Sabarmati Riverfront Development Project is as unique for riverfront development as it is for social inclusiveness. Although the project has been acclaimed and awarded on various facets, both nationally and internationally; it’s social inclusiveness hasn’t been understood and appreciated yet.
Ideas of developing Sabarmati River began in 1960s. In 1997, Sabarmati Riverfront Development Corporation Ltd. was formed by Ahmadabad Municipal Corporation but work began in 2004. In 2012, KPMG included Ahmadabad’s Sabarmati Riverfront Development Project (SRDP) in the list of ‘100 Most Innovative Projects’ towards urban regeneration. True appreciation of an achievement is possible by the ‘Compare and Contrast Method’. The following is a comparison between ‘Yamuna Riverfront Development Scheme’, New Delhi with SRDP.
The Second Master Plan of Delhi – 2001, stated: “The possibilities in respect of river Yamuna have been studied in depth and indications are that it could be channelised within 550mt. width and an area of about 3000-4000 hectares could become available for river front development” (DDA 1999). DDA prepared a Rs 18 billion (at March 1992 Prices) development scheme for Yamuna riverfront. (Gupta 1995). The scheme envisaged development of 8000 hectares of riverbed area for recreational, residential, commercial, institutional and public purpose with private sector funding to the extent of over 60% of the total project cost. (‘Inside the Transforming Urban Asia: Processes, Policies, and Public Actions’ edited by Darshini Mahadevia.)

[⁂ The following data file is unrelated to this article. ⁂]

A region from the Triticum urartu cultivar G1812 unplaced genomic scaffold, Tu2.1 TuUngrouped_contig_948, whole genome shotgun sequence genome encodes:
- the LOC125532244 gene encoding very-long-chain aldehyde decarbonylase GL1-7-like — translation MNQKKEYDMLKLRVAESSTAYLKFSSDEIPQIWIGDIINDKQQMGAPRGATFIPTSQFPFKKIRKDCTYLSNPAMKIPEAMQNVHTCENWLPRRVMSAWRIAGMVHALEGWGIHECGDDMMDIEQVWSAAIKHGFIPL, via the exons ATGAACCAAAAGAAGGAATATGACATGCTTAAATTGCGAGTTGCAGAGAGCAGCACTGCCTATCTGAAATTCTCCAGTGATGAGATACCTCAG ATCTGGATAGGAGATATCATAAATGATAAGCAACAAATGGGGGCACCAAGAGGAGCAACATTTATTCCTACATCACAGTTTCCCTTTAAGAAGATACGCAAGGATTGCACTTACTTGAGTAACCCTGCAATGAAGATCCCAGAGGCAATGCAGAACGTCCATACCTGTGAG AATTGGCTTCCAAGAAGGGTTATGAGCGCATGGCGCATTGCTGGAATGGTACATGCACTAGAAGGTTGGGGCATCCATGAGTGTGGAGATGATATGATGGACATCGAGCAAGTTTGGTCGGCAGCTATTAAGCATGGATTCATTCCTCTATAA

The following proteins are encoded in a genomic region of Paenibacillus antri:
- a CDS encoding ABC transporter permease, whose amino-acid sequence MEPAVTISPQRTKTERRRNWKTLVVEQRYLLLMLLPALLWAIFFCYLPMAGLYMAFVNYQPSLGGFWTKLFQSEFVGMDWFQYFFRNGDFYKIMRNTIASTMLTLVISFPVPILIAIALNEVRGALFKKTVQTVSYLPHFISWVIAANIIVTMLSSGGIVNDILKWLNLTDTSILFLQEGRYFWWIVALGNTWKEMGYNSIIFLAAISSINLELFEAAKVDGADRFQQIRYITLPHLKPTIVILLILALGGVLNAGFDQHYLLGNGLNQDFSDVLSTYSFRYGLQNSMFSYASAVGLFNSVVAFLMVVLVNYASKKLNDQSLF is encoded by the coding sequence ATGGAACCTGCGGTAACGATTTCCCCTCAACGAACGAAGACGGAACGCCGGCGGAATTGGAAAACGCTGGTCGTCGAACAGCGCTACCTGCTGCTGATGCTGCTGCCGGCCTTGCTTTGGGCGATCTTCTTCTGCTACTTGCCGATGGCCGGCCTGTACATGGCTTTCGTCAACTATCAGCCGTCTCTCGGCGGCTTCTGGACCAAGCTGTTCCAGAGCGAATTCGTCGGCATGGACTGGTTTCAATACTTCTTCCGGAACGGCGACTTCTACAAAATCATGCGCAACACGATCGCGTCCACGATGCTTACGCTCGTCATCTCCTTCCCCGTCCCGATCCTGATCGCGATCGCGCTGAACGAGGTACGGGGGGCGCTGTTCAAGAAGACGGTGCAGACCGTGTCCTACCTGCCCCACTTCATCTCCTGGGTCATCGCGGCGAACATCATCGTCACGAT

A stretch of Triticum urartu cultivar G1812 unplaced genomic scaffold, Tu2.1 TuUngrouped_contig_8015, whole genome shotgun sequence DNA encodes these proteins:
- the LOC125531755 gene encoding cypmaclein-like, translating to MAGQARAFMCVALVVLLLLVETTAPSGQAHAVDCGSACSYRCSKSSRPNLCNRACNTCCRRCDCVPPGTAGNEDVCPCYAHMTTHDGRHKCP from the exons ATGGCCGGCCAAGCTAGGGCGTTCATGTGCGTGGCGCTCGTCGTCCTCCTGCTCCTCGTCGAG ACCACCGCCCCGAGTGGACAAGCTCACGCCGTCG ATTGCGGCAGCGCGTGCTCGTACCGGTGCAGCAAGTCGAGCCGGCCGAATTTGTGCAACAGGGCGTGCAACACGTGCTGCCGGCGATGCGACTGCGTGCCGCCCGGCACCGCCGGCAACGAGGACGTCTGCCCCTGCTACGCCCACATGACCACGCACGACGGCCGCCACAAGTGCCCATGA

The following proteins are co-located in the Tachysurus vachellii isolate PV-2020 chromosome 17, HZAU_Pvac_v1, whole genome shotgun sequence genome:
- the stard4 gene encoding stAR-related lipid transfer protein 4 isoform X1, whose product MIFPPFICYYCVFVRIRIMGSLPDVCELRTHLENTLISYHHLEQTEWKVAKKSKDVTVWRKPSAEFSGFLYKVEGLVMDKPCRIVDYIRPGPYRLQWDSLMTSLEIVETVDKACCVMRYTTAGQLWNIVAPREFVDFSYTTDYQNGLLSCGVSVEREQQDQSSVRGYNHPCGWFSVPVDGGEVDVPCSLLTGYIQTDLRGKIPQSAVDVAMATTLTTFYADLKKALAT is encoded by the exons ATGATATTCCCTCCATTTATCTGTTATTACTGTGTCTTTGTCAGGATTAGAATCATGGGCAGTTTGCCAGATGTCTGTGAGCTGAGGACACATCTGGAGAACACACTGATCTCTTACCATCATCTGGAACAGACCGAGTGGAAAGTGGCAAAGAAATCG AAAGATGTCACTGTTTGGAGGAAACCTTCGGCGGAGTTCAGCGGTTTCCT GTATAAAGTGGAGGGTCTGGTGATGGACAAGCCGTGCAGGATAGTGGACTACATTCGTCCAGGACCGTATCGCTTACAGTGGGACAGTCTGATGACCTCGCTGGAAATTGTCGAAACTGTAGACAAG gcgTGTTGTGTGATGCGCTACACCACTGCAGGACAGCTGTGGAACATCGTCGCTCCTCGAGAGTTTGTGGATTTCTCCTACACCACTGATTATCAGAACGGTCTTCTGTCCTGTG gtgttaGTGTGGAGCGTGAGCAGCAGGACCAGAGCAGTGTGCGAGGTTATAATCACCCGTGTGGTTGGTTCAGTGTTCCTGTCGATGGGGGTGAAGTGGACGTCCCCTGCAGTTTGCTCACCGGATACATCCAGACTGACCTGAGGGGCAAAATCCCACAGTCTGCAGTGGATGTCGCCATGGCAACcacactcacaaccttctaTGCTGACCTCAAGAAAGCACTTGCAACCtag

Rumu Banerjee, Times of India (May 3, 2010) reported “With the LG giving it the nod, DDA is going ahead with its Yamuna project which will see land on both sides of the river being greened and developed. Work on the first stretch will start in a few months and the project should be completed in five years.”
Richi Verma, Times of India (March 26, 2013) reported: The Yamuna might soon get a new lease of life, with Delhi Development Authority’s ambitious riverfront development project being put on the fast track.
Darpan Singh, Hindustan Times (September 26, 2013), reported: “Experts from Delhi University, JNU and IIT-Delhi will submit a plan for restoration and development of the dirty Yamuna banks in 30 days. The Centre has decided not to implement a riverfront development plan prepared by the DDA and has set up the panel to “critically examine and review it”.
While the riverfront development in Yamuna is yet to start, lot of things related to it have happened in Yamuna in the name of development, such as removing slums. “What the Eye Does Not See: The Yamuna in the Imagination of Delhi, by Amita Baviskar published in Economic & Political Weekly, December 10, 2011, Vol xlvi No 50″ is my source on the status of Yamuna and Yamuna Riverfront Development Project.